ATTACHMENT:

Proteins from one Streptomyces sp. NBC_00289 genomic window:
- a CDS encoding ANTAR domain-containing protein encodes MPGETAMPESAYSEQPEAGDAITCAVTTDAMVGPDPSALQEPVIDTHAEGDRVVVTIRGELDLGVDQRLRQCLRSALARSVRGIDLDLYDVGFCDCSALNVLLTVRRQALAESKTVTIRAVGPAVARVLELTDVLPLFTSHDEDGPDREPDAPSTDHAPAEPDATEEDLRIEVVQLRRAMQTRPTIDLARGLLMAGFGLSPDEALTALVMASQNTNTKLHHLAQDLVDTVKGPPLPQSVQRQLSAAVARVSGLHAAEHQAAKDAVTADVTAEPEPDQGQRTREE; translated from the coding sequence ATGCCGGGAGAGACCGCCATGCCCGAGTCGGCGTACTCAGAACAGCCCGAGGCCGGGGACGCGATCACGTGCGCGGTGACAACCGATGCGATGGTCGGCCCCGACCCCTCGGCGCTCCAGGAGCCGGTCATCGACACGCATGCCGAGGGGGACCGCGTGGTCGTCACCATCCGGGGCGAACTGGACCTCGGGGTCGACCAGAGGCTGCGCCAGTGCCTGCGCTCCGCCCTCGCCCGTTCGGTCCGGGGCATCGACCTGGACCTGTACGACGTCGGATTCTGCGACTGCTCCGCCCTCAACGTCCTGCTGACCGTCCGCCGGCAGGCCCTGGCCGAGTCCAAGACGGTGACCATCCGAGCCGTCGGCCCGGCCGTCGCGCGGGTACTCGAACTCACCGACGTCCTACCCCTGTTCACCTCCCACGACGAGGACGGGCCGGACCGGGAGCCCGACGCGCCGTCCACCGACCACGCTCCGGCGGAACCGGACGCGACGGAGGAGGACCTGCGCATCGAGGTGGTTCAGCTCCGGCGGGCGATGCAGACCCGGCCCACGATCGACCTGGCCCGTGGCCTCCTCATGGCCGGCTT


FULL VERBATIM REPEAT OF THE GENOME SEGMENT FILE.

Proteins from one Streptomyces sp. NBC_00289 genomic window:
- a CDS encoding ANTAR domain-containing protein encodes MPGETAMPESAYSEQPEAGDAITCAVTTDAMVGPDPSALQEPVIDTHAEGDRVVVTIRGELDLGVDQRLRQCLRSALARSVRGIDLDLYDVGFCDCSALNVLLTVRRQALAESKTVTIRAVGPAVARVLELTDVLPLFTSHDEDGPDREPDAPSTDHAPAEPDATEEDLRIEVVQLRRAMQTRPTIDLARGLLMAGFGLSPDEALTALVMASQNTNTKLHHLAQDLVDTVKGPPLPQSVQRQLSAAVARVSGLHAAEHQAAKDAVTADVTAEPEPDQGQRTREE; translated from the coding sequence ATGCCGGGAGAGACCGCCATGCCCGAGTCGGCGTACTCAGAACAGCCCGAGGCCGGGGACGCGATCACGTGCGCGGTGACAACCGATGCGATGGTCGGCCCCGACCCCTCGGCGCTCCAGGAGCCGGTCATCGACACGCATGCCGAGGGGGACCGCGTGGTCGTCACCATCCGGGGCGAACTGGACCTCGGGGTCGACCAGAGGCTGCGCCAGTGCCTGCGCTCCGCCCTCGCCCGTTCGGTCCGGGGCATCGACCTGGACCTGTACGACGTCGGATTCTGCGACTGCTCCGCCCTCAACGTCCTGCTGACCGTCCGCCGGCAGGCCCTGGCCGAGTCCAAGACGGTGACCATCCGAGCCGTCGGCCCGGCCGTCGCGCGGGTACTCGAACTCACCGACGTCCTACCCCTGTTCACCTCCCACGACGAGGACGGGCCGGACCGGGAGCCCGACGCGCCGTCCACCGACCACGCTCCGGCGGAACCGGACGCGACGGAGGAGGACCTGCGCATCGAGGTGGTTCAGCTCCGGCGGGCGATGCAGACCCGGCCCACGATCGACCTGGCCCGTGGCCTCCTCATGGCCGGCTT